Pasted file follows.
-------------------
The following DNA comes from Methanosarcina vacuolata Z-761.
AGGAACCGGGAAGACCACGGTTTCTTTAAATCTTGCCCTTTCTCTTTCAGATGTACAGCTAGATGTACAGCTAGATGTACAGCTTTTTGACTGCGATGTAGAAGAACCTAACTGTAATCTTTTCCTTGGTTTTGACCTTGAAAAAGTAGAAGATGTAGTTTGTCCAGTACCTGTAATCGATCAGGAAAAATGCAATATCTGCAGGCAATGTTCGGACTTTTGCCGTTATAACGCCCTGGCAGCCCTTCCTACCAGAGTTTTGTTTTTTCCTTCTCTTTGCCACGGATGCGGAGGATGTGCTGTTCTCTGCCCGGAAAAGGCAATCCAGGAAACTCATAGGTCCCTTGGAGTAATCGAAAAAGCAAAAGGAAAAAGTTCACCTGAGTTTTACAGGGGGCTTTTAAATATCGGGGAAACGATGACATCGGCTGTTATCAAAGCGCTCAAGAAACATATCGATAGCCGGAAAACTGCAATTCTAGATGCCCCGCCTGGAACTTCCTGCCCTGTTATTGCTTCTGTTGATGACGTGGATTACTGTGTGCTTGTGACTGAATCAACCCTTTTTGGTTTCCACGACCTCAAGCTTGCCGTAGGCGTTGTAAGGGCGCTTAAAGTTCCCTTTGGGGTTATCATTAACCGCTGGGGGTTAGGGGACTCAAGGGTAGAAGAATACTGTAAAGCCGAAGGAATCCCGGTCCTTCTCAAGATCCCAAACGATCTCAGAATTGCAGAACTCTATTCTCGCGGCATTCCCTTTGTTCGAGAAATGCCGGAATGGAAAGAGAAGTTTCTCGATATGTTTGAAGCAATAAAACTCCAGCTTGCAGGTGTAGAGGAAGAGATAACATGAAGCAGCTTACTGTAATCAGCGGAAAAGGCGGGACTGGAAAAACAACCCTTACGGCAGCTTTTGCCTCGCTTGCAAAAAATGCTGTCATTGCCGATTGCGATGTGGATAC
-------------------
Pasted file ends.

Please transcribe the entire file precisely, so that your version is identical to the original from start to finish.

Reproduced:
The following DNA comes from Methanosarcina vacuolata Z-761.
AGGAACCGGGAAGACCACGGTTTCTTTAAATCTTGCCCTTTCTCTTTCAGATGTACAGCTAGATGTACAGCTAGATGTACAGCTTTTTGACTGCGATGTAGAAGAACCTAACTGTAATCTTTTCCTTGGTTTTGACCTTGAAAAAGTAGAAGATGTAGTTTGTCCAGTACCTGTAATCGATCAGGAAAAATGCAATATCTGCAGGCAATGTTCGGACTTTTGCCGTTATAACGCCCTGGCAGCCCTTCCTACCAGAGTTTTGTTTTTTCCTTCTCTTTGCCACGGATGCGGAGGATGTGCTGTTCTCTGCCCGGAAAAGGCAATCCAGGAAACTCATAGGTCCCTTGGAGTAATCGAAAAAGCAAAAGGAAAAAGTTCACCTGAGTTTTACAGGGGGCTTTTAAATATCGGGGAAACGATGACATCGGCTGTTATCAAAGCGCTCAAGAAACATATCGATAGCCGGAAAACTGCAATTCTAGATGCCCCGCCTGGAACTTCCTGCCCTGTTATTGCTTCTGTTGATGACGTGGATTACTGTGTGCTTGTGACTGAATCAACCCTTTTTGGTTTCCACGACCTCAAGCTTGCCGTAGGCGTTGTAAGGGCGCTTAAAGTTCCCTTTGGGGTTATCATTAACCGCTGGGGGTTAGGGGACTCAAGGGTAGAAGAATACTGTAAAGCCGAAGGAATCCCGGTCCTTCTCAAGATCCCAAACGATCTCAGAATTGCAGAACTCTATTCTCGCGGCATTCCCTTTGTTCGAGAAATGCCGGAATGGAAAGAGAAGTTTCTCGATATGTTTGAAGCAATAAAACTCCAGCTTGCAGGTGTAGAGGAAGAGATAACATGAAGCAGCTTACTGTAATCAGCGGAAAAGGCGGGACTGGAAAAACAACCCTTACGGCAGCTTTTGCCTCGCTTGCAAAAAATGCTGTCATTGCCGATTGCGATGTGGATAC